“Most people do not listen with the intent to understand; they listen with the intent to reply.” Stephen R. Covey
Are you a great listener? Most, if not all, sales professionals would say that they are great listeners. While most sales professionals would receive high grades many would be wrong if their clients or customers rated them objectively. Why? Because over the years it’s easy to lapse into complacency and occasionally interrupt the speaker before they are done speaking. As you know it takes practice and awareness to listen attentively. Remember that the letters in “listen” also spell “silent”. We should talk 20% of the time and listen 80%. It’s how we obtain information, understand and learn.
What Is Listening?
Listening is receiving language through the ears, understanding the message being conveyed and its importance to the speaker, and then communicating that understanding back to the speaker. It is one of the four essential language skills along with speaking, reading and writing.
When we were in school we were taught to speak, read and write. When was the last time you took a course in listening? Probably never! Yet listening is one of the most frequently used skills of sales representatives and yet the least mastered. It is a fundamental and foundational skill that can develop or loose relationships and win or loose deals.
The Three Types of Listening!
Do you know the three types of listening? If not, here is a quick refresher:
- Selective Listening: This is hearing only what we want to hear. It’s when we filter the speakers words based upon our pre-existing assumptions and expectations. It’s like having a concrete bunker where we only let in certain words or phrases. We only hear portions of the message and immediately begin to formulate our reply without waiting for the speaker to finish. If you find yourself taking a “mental vacation” while listening you are using selective listening. Its downfall is that you often miss key pieces of relevant information.
- Responsive Listening: This is when we listen closely for intent and context and encourage the speaker to keep talking. Often this is done by nodding our head in agreement when you’re face-to-face or by using phrases such as “I understand, please tell me more,” or “Please elaborate”.
- Reflective Listening: This is hearing and understanding what was said and then repeating it back to the speaker to ensure there is mutual understanding. It demonstrates to the speaker that they have been heard accurately.
Tips to Enhance Your Listening Skills
These are some simple reminders to enhance your listening skills.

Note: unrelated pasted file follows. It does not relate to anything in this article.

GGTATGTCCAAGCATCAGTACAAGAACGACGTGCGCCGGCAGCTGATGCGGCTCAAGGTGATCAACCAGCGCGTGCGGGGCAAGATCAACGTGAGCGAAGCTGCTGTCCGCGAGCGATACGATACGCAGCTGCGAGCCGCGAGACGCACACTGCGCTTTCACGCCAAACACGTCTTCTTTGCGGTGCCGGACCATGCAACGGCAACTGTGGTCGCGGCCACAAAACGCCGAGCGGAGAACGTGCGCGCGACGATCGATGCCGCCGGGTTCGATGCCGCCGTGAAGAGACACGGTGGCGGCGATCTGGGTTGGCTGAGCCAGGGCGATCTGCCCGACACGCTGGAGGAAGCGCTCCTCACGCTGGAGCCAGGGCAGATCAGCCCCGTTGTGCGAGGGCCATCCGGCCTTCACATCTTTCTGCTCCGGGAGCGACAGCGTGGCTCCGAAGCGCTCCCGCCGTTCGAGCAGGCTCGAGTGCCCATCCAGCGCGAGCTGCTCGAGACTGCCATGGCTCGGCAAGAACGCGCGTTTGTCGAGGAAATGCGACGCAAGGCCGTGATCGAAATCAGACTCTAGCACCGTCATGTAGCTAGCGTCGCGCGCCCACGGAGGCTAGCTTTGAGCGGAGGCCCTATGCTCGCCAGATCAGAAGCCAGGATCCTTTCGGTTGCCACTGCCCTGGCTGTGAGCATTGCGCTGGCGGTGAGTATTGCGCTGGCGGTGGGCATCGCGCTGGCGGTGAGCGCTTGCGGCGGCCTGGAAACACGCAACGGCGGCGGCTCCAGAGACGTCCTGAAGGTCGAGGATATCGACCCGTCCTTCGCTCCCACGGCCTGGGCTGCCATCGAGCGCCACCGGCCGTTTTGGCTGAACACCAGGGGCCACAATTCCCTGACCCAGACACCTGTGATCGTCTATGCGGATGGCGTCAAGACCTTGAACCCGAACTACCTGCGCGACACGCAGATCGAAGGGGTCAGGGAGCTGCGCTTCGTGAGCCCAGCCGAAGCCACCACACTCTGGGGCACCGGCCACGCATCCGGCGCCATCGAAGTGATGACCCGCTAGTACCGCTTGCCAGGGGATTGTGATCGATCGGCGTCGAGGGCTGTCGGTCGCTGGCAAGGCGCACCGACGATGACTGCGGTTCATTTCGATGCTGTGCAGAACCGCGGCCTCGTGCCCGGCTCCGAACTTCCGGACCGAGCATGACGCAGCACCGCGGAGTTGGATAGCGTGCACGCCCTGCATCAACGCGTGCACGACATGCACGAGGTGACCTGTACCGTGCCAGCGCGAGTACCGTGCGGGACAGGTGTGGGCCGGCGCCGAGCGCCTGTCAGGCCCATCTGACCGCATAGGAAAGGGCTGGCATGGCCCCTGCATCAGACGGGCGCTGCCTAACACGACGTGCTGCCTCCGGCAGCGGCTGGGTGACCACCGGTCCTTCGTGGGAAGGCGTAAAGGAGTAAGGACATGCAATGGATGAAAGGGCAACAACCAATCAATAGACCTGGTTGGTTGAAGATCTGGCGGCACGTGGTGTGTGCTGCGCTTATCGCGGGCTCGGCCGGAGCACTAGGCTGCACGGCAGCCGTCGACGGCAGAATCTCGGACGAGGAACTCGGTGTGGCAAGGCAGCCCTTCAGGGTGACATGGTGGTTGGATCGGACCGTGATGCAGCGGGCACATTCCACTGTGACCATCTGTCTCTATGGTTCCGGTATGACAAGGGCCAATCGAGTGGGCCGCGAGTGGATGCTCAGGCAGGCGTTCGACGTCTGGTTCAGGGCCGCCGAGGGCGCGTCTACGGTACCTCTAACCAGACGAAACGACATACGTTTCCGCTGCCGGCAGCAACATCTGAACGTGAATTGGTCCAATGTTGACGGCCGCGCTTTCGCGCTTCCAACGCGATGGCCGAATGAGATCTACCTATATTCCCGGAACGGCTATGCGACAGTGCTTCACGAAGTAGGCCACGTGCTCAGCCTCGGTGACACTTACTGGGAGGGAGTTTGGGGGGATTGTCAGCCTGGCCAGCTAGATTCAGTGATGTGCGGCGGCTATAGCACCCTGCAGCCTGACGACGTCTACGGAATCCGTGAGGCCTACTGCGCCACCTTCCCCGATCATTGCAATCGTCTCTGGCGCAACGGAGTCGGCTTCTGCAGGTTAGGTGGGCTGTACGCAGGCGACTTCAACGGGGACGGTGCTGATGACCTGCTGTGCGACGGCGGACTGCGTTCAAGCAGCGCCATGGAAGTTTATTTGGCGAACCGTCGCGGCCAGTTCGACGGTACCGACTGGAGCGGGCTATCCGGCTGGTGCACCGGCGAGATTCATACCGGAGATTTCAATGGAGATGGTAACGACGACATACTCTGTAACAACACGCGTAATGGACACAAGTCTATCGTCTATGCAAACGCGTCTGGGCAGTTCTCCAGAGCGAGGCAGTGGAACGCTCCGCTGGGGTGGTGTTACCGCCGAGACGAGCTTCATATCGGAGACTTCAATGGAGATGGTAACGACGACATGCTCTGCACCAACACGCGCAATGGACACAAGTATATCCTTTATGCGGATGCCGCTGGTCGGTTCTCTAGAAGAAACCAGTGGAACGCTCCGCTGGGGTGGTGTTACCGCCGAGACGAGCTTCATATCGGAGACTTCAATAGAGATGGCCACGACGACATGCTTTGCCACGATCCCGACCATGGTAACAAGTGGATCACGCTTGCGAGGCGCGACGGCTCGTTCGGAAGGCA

- Stop Talking
You cannot talk and listen at the same time. Remember Mark Twain said it best “if we were supposed to talk more than we listen, we would have two tongues and one ear.”
- Pay Attention & Make Eye Contact
Give the speaker your undivided attention. Avoid distractions of any kind. You cannot listen attentively if you are focused on other people, sounds etc.
- Defer Judgment
Listen to learn. Do not begin to craft a response or assemble a rebuttal in your mind. Instead, listen for the nugget that provides you critical information.
- Demonstrate that You are Listening
Nod your head occasionally, smile, encourage the speaker to keep speaking by uttering phrases such as “Tell Me More” and keep your posture open and inviting. You are there to learn and then speak when it’s appropriate.
- Pay Attention to Non-Verbal Cues
Whether you are on the telephone or face-to-face nonverbal cues are always present. On the telephone listen for cadence, tone and voice inflections. When face-to-face watch for boredom, enthusiasm or irritation. This can be detected by the words used, facial expressions and body posture. Peter Drucker said it best “The most important thing in communication is hearing what isn’t said.”
- Ask Questions for Clarification
Questions should be asked for clarification of what you have heard and to ensure understanding. This demonstrates that you are engaged with the speaker.
- Be Patient
It takes people differing amounts of time to understand what you have said, compose a response to your question and then answer it. Long pauses should not be interrupted. Give the speaker time to respond.
- Provide Feedback
All of us have personal filters that often block or distort what we hear. Use reflective listening to paraphrase and repeat back what you think you have heard. Feel free to summarize key points periodically to ensure comprehension and understanding.
In an often repeated psychological study researchers have explored the relationship between how much an individual talks (speaking time versus listening time) and how favorably they rate the conversation. Consistently researchers have found a strong positive correlation between speaking time and how favorably an individual views both their partner and how much they enjoyed the conversation. In other words, the more your partner or customer speaks, the higher they will rate you and their conversational experience.
It takes concentration, practice and determination to be a good listener. It is an acquired skill. If you are a great listener keep up the good work. If you need improvement follow these suggested tips. Good listening skills will improve your productivity and allow you to develop better customer and personal relationships.
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